It seemed Harshal Patel, clearly a newcomer to white-ball duties, was enough to tame the touring side. Chase’s returns with the bat were underwhelming at best with a top score of 12.

Yet, in all of this and what we’ve stumbled upon is a litany of unimpressive performances, a thing clearly stood out.

You wouldn’t have to call Gideon Haigh for that.

While his bat failed much too often to create any sound worth remembering, one witnessed the rise of Roston Chase, the useful off-spinner. And frankly, it’s a skill that mustn’t be doubted and cannot be shoved under the carpet.

To anyone for whom the magical 8 for 60 that stung Joe Root’s 2019 England like a bee would’ve seemed a fluke, Chase’s 2022 white-ball heroics in the T20s in India offered evidence of rich potential.

In February’s opening T20I at Kolkata, Chase made headlines in the ‘city of joy’ with a Calypsonian tune of 2 for 14 off 4 full overs. He single-handedly removed India’s top order, one that featured the ‘Hitman.’

Better things were on their way; a 3 for 25 in the Second game, including a mesmerising display of spin that bamboozled Kohli. It would be followed by another disciplined show in the final game. It was clear that Roston Chase made up for a no-show with the bat by clinching most wickets that a Windies spinner claimed in that series.

He’s got the flight, the drift, if only on occasions, and moreover, isn’t afraid to toss up the ball. Some late spin in the air aids his craft.

But for how long can Chase hide under the tag of bowling well in white-ball cricket? Isn’t he drafted in any playing eleven as an all-rounder?

What endeared him to the fans was the will to fight. Today, that very element in his game has vanished.

Anyone seen the batsman who eclipsed the much-hyped Misbah-Younis’ swansong series (2017) by hitting more hundreds than the legendary duo?

Moreover, what became of the boy who announced himself during Cricket’s favourite template by rubbing shoulders with greats in Dhoni, Kohli and Pujara during his memorable 137?

Where’s that fella gone?

What’s become of the love for batting long, something so profoundly felt in those early days, a saga that continued until 2018, when at the Rajiv Gandhi Stadium, Chase hit a 106, arguably his most valiant Test knock yet? And lastly, when can he redeem himself in Test match cricket, the format that gave him his identity, one he’d taken to reassuringly much like a Chanderpaul taking guard against his favourite prey- India.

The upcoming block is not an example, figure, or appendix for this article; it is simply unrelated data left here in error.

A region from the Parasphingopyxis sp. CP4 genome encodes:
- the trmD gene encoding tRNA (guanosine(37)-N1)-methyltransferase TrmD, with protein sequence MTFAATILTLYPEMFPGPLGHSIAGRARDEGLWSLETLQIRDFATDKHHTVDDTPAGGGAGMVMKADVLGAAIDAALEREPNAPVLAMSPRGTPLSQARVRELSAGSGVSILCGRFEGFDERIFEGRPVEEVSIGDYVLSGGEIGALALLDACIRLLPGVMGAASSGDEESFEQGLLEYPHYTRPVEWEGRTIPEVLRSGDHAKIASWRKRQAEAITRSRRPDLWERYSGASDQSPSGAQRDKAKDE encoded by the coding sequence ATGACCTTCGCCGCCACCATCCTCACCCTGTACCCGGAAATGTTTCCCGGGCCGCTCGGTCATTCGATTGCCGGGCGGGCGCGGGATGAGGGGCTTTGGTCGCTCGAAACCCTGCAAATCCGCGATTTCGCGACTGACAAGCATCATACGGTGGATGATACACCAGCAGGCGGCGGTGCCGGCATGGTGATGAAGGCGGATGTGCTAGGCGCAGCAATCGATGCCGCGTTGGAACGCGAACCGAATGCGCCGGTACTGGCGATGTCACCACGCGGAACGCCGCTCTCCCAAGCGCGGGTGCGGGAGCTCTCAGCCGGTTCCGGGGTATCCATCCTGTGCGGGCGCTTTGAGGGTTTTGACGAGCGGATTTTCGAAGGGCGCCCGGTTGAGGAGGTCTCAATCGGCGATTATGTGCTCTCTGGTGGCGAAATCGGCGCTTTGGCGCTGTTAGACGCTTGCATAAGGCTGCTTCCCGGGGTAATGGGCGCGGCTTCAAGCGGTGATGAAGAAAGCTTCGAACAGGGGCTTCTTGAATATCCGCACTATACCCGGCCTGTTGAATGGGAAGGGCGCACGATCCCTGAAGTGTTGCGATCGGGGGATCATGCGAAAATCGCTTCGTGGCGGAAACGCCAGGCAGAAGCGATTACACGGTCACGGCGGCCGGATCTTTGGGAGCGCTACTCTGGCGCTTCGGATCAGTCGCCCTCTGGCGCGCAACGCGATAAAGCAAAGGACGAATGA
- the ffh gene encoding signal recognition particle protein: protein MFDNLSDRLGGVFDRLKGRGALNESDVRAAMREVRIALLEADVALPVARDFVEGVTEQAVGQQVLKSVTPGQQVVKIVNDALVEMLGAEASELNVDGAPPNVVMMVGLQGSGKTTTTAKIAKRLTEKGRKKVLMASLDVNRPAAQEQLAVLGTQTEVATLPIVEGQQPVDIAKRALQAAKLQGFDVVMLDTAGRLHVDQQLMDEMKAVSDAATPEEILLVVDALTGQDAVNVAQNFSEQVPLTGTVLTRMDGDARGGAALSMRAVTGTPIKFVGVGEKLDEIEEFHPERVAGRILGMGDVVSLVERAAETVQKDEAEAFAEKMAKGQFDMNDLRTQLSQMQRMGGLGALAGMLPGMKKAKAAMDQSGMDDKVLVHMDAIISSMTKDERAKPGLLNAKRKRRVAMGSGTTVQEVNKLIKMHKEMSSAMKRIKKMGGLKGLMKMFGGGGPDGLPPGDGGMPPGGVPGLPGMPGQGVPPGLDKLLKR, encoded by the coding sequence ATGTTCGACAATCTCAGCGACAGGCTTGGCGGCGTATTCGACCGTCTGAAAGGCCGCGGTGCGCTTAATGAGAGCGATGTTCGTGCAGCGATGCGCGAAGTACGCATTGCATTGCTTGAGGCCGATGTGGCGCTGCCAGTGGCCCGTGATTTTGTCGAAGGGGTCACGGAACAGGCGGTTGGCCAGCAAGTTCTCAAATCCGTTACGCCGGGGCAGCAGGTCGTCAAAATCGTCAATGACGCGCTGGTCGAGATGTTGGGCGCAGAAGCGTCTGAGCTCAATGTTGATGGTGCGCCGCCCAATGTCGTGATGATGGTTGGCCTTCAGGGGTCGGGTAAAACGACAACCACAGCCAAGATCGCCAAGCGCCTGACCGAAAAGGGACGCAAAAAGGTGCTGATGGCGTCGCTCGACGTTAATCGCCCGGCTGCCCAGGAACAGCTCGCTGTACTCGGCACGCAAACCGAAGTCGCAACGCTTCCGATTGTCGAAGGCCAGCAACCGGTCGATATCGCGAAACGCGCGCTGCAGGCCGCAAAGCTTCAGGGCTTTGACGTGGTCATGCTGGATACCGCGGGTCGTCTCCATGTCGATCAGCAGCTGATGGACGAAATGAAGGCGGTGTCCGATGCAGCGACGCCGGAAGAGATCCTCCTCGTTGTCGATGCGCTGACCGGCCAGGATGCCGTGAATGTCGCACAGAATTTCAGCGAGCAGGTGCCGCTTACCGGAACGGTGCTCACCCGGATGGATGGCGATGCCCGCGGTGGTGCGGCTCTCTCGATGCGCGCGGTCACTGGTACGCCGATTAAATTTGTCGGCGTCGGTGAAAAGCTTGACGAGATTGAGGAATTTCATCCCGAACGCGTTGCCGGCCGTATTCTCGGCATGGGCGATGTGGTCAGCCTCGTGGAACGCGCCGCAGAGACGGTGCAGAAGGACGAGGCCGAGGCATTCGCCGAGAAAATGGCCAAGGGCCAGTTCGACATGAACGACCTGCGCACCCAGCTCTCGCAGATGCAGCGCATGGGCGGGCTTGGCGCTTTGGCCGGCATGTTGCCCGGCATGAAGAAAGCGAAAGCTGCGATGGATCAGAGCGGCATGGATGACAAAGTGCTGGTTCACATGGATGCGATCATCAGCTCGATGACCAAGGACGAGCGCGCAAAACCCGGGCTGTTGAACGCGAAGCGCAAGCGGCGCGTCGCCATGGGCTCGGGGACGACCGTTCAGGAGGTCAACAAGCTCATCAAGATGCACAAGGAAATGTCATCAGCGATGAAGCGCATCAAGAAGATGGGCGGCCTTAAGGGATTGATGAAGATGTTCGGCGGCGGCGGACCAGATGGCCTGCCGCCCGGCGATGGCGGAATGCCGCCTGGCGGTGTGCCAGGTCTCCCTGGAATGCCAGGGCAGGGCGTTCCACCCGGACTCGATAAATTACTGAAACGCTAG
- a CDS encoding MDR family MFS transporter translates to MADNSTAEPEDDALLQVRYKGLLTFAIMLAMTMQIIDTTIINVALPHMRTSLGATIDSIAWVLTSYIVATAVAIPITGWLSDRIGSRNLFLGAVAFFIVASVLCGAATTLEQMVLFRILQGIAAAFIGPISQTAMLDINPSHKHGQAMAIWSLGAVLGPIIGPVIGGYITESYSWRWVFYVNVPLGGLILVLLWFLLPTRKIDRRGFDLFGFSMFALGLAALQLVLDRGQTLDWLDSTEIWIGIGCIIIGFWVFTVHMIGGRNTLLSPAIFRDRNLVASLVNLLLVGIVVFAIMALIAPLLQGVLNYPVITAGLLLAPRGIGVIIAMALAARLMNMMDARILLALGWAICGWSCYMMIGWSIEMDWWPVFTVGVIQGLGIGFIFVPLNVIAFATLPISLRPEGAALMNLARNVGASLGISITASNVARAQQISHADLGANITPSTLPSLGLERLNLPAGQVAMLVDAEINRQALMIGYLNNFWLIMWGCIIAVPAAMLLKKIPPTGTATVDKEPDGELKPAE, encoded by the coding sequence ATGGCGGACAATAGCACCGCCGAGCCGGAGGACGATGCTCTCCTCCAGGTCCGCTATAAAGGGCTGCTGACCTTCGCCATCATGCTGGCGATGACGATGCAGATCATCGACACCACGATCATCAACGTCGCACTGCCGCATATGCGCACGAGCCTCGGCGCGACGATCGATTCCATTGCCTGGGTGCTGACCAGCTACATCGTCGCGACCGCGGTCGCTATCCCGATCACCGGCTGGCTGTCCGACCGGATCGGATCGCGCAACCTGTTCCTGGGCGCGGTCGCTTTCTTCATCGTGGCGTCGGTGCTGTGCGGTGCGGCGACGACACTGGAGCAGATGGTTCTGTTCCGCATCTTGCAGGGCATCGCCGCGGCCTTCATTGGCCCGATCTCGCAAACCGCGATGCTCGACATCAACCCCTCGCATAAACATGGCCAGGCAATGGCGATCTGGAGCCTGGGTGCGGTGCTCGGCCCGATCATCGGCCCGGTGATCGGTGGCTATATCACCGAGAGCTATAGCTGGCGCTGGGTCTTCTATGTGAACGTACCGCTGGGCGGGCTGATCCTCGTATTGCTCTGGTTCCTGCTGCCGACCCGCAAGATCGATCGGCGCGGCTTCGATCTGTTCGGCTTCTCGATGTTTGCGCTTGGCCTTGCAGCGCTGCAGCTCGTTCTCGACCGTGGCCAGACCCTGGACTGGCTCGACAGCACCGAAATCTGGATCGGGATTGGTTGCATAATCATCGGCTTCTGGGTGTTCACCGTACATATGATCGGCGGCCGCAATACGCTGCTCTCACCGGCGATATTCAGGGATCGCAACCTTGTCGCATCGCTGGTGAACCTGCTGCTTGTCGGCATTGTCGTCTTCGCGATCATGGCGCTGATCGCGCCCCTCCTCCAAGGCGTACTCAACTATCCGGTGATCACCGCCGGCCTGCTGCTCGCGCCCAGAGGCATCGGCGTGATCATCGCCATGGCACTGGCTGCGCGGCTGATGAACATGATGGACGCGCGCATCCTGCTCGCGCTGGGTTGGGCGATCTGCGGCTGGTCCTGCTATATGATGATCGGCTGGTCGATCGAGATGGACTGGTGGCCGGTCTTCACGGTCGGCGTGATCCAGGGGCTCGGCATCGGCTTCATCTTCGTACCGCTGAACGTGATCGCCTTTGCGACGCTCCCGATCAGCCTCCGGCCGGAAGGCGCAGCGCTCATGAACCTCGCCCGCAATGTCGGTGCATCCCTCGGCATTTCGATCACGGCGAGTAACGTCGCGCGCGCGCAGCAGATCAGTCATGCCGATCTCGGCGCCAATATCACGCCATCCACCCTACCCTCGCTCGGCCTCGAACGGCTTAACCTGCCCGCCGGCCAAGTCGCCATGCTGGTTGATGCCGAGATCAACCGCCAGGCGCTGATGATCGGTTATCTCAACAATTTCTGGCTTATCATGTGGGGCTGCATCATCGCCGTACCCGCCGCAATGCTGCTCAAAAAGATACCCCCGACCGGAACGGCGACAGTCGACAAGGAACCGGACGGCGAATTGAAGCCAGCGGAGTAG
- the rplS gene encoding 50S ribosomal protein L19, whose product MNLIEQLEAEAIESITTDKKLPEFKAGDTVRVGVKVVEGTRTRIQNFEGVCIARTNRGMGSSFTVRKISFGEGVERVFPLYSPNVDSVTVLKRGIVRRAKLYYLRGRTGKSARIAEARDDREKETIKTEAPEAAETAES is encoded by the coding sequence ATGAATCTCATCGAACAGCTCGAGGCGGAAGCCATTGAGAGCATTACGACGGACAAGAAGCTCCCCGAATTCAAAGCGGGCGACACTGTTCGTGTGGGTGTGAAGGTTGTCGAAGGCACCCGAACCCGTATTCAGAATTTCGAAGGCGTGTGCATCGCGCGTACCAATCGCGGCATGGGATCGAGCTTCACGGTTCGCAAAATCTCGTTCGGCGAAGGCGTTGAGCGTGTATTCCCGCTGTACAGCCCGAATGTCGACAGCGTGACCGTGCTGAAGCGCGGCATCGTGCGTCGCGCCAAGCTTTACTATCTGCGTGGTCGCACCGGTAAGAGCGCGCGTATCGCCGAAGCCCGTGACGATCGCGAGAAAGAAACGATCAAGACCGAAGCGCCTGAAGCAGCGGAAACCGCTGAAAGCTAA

And isn’t that the dilemma regarding a truly fine cricketer that at that stage where at the back of promising starts, Chase should really have been busy constructing higher floors in his skyscraper, he’s expected to begin all over again?

It was utterly disappointing to note that during his last assignment, circa Sri Lanka 2021, when the likes of Bonner, Brathwaite and Karunaratne were busy defying bowlers, all that Chase lasted for were 65 odd deliveries and that too, from 4 Test innings.

Typically, for a team that still wields a semi-permanent Test template, where the most settled and frequently appearing faces are those of Brathwaite, Holder and Bonner- making it back shouldn’t be that difficult for Roston Chase. Ditto for Hope.

But ask the intrepid Caribbean fan what hurts him most today?

Is it vague ‘comeback’ theories that spring to life at the back of solitary wins, such as 2020’s opening Test in England? Or is the fact that neither Roston Chase nor Shai Hope, both of whom were expected to guide the next generation of talents- think Da Silva, Joseph, Bonner- are no longer part of five-day cricket?

And in that desperate but so obvious an answer rests the somewhat sluggish and painfully modest journey of a man who was expected to usher West Indian batting to its next bright chapter.